Broker’s is a London Dry gin best known for its little bowler hat, and boldly claims to be the world’s best gin.
Price: ~ £20
Brothers Martin and Andy Dawson founded Broker’s in around 1998 and spent 17 years developing their brand. Sadly I’ve not been able to learn much more about them, or the story of the gin itself, and in 2015 they sold Broker’s to McCormick Distilling. It is made at Langley Distillery, joining a long list of the Langley’s products, made on some of the oldest working gin stills in the UK.
According to the blurb, the recipe is as old as the distillery itself, around 200-years, and the botanicals are steeped for 24 hours quadruple-distilled grain spirit, before being distilled a last time to produce the gin. Again, sadly there is no story behind the recipe that I can find, but what they are not shy about sharing is that Broker’s was the first gin ever awarded a score of 97 at the Ultimate Spirits Challenge, and is the winner of more top awards in international competitions over the last ten years than any other gin. I assume they’re constantly checking that fact, as I imagine it is a claim any producer would want to add to their branding if they could! For now, this seems to allow then to lay claim to Broker’s being ‘The World’s Best Gin’.
The bottle is a tall, clear, rounded-square shape with the instantly recognisable bowler hat sat on its screw top cap. This, along with the dapper gent on the label represents the archetypal London stockbroker, after which the gin gets its name. The label itself is large, and is much more ‘old-school’ in its design with the name in bold above various typical phrases such as ‘pure grain spirit’ and ‘distilled and bottled by’ etc. It’s all very English and in fact the world ‘England’ appears no less than three times on the front. Add to that the Fleet Street gent with bowler hat, newspaper, umbrella and pin-stripe suit, and the illustration of St Paul’s behind, it definitely pulls the ‘old fashioned’ strings. For me though it’s a bit dull, yet messy too as I count around six different fonts. If you’re looking for a label that would not look out of place in a 70’s British TV show, look no further. The top hat is cool, there’s no denying it, but in a world of brands setting themselves apart with a drive for sustainable production, that little plastic hat might start to look wasteful.
A classic London Dry aroma punches up, clean and crisp with plenty of juniper, some citrus, and a hint of spice. There’s a lovely purity to it, and a freshness that definitely stands out for me. The citrus is bright but warming, and the nutmeg comes through nicely, giving it a dry, aromatic kick. I get hints of wood, and an elusive sweet almost toffee note that I would attribute to the liquorice perhaps. Underneath that is a pleasant hint of green stems and floral notes. This is a great smelling gin and I can’t wait to take a sip.
Neat, Broker’s is incredibly smooth and soft. The flavour is warm, but full of deep juniper notes accompanied by a bitter citrus that is really quite dry, but for me the nutmeg comes through strongly as well with that aromatic, warming but almost peppery hit. The aromatic spices are easily as prominent as the citrus for me, giving the whole flavour quite a dry, powdered, but rich tone, while the citrus brings some more familiar bitter fruit favours. It’s very good.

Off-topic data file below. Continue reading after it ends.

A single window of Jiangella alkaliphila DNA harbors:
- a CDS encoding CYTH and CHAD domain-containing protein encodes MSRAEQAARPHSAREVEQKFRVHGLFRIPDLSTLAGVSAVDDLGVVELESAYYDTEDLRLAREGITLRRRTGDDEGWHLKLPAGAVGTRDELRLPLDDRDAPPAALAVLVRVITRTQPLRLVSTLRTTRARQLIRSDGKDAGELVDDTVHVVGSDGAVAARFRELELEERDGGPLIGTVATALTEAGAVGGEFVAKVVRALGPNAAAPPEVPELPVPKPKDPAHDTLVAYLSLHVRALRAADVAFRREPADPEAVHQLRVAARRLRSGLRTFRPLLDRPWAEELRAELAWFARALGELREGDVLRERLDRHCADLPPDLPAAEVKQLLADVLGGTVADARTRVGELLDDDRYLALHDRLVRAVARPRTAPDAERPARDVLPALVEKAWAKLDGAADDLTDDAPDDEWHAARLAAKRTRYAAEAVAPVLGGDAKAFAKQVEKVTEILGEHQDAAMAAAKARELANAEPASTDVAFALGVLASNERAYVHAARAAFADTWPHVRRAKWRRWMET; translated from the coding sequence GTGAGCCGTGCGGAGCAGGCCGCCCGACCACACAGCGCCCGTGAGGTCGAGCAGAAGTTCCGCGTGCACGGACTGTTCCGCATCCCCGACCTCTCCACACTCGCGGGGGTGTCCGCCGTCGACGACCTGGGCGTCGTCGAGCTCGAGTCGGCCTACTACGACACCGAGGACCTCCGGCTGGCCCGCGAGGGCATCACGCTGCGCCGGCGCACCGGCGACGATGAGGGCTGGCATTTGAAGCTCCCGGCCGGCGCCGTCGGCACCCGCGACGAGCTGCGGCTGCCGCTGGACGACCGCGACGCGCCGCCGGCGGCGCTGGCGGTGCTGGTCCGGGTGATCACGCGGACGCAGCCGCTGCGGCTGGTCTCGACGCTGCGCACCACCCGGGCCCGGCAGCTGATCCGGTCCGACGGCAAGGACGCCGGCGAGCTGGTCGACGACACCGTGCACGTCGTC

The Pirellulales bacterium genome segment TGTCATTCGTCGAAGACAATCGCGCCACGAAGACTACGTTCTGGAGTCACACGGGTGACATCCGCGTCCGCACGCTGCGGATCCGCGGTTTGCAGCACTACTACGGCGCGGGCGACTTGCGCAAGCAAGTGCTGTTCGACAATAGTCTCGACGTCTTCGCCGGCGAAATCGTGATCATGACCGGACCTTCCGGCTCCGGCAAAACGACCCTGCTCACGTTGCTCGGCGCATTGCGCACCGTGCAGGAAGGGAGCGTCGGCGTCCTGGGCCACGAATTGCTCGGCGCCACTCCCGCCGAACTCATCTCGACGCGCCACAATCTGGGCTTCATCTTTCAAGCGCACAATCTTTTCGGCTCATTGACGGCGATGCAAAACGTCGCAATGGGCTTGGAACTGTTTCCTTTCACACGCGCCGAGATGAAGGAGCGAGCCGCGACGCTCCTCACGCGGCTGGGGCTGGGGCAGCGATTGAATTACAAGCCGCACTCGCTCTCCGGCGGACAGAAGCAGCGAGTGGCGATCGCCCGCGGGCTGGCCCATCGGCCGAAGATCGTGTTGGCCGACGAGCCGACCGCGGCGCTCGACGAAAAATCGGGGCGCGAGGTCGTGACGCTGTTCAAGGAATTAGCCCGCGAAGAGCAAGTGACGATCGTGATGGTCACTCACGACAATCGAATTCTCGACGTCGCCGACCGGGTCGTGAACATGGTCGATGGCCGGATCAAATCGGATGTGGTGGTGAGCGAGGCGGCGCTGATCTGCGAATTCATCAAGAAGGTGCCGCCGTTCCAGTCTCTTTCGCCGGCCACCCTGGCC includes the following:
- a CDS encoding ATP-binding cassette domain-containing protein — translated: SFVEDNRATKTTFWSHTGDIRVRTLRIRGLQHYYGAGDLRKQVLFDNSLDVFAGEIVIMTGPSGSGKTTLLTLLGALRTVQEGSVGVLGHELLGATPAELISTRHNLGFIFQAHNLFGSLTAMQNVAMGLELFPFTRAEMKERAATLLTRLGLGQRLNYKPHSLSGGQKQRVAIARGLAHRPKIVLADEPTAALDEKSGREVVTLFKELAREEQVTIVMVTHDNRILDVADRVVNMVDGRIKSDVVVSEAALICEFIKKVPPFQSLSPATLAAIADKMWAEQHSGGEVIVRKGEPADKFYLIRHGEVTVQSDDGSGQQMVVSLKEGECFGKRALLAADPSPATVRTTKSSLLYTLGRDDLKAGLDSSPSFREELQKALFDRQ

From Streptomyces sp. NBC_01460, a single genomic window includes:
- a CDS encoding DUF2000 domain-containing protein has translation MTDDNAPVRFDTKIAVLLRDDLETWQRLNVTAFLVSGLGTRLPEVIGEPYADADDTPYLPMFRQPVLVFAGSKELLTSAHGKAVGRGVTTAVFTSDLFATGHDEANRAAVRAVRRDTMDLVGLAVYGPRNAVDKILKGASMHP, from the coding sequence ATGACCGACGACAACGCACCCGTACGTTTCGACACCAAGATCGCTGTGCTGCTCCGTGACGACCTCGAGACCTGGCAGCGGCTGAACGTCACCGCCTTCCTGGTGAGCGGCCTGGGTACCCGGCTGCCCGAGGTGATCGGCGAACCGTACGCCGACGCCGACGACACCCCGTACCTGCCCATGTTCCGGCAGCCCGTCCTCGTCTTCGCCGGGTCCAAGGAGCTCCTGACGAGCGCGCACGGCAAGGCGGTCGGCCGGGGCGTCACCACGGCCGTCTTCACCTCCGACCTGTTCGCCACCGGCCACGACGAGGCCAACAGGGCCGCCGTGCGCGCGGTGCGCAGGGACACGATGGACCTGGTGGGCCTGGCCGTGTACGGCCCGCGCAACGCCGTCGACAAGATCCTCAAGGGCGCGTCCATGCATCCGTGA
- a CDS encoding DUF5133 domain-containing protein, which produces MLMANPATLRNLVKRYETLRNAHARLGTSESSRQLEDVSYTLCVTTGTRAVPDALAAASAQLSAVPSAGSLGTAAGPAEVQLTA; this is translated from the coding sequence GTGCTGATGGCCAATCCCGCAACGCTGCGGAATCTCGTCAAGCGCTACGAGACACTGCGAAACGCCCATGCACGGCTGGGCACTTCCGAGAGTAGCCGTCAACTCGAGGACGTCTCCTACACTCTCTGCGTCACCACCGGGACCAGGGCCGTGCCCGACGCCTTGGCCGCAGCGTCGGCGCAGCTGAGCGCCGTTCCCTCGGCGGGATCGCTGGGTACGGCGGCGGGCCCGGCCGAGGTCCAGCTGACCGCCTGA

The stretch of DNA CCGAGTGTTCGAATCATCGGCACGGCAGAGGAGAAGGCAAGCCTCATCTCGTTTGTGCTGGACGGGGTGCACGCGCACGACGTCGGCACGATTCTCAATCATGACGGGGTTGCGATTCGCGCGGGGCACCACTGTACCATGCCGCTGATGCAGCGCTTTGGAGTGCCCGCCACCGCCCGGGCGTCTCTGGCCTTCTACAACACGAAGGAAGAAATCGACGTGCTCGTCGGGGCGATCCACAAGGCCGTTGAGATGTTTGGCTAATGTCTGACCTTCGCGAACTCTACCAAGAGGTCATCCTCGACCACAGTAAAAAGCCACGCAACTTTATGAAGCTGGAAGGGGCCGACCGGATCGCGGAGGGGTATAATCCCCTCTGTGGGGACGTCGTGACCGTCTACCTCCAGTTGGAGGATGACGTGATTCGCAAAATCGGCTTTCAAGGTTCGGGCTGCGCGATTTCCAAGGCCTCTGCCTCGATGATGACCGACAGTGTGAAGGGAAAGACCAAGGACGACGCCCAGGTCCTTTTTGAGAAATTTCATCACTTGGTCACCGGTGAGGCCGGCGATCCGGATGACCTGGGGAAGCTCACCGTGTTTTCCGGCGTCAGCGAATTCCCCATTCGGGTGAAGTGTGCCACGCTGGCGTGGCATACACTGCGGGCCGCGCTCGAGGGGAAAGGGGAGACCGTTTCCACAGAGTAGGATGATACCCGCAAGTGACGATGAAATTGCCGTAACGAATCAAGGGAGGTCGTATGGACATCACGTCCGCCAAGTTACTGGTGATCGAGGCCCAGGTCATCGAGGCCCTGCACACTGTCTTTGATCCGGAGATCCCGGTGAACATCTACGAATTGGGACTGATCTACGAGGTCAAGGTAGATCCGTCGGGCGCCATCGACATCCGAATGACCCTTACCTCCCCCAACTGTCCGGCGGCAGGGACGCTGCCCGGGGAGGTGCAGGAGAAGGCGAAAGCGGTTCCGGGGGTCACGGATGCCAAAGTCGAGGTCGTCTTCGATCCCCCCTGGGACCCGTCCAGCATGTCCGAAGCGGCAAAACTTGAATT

Water brings out more cinnamon and cassia for me, but the bitterness is also a little stronger. The juniper expands a little, along with the more earthy tones, and the flavour remains very dry without losing any flavour. It’s a different beast and I’m not convinced this shows it in its best light, but there’s plenty of flavour there and despite the bitterness there’s still plenty of warmth from the spices.
Finally, a G&T (3:1 Mulberry Creek Tonic with dried lemon wheels and cassia to garnish). The result (after adding an extra glug of gin) is very pleasant indeed. As expected, this is a very dry G&T, and for me the aromatics give way to the juniper and citrus notes, or at least the warmth from those flavours does. The taste of nutmeg and cinnamon/cassia is there, but it’s beaten back a bit by the tonic, resulting in them being a fairly distinct but separate element of the overall flavour. Overall it’s a very straight G&T for me, dry, slightly bitter, juniper and citrus forward. It’s good but personally I prefer sweeter.
Brokers is a very well made gin for a great price. It’s smooth, full of flavour, and strikes me as very versatile. There’s much more aromatic spice than I had imagined based on the branding, and is a good showcase for nutmeg as a botanical, though that definitely comes through less with tonic, but this is a very classic, dry gin, so is probably aimed more at very classic gin fans than contemporary ones. That said it’s incredibly smooth and for the price I would definitely recommend it.
Add/Remove half a feather depending on how you like dry/bitter gin
Broker’s is available online and in most supermarkets
All reviews are of the author’s personal collection, bought and paid for by the author, unless otherwise stated.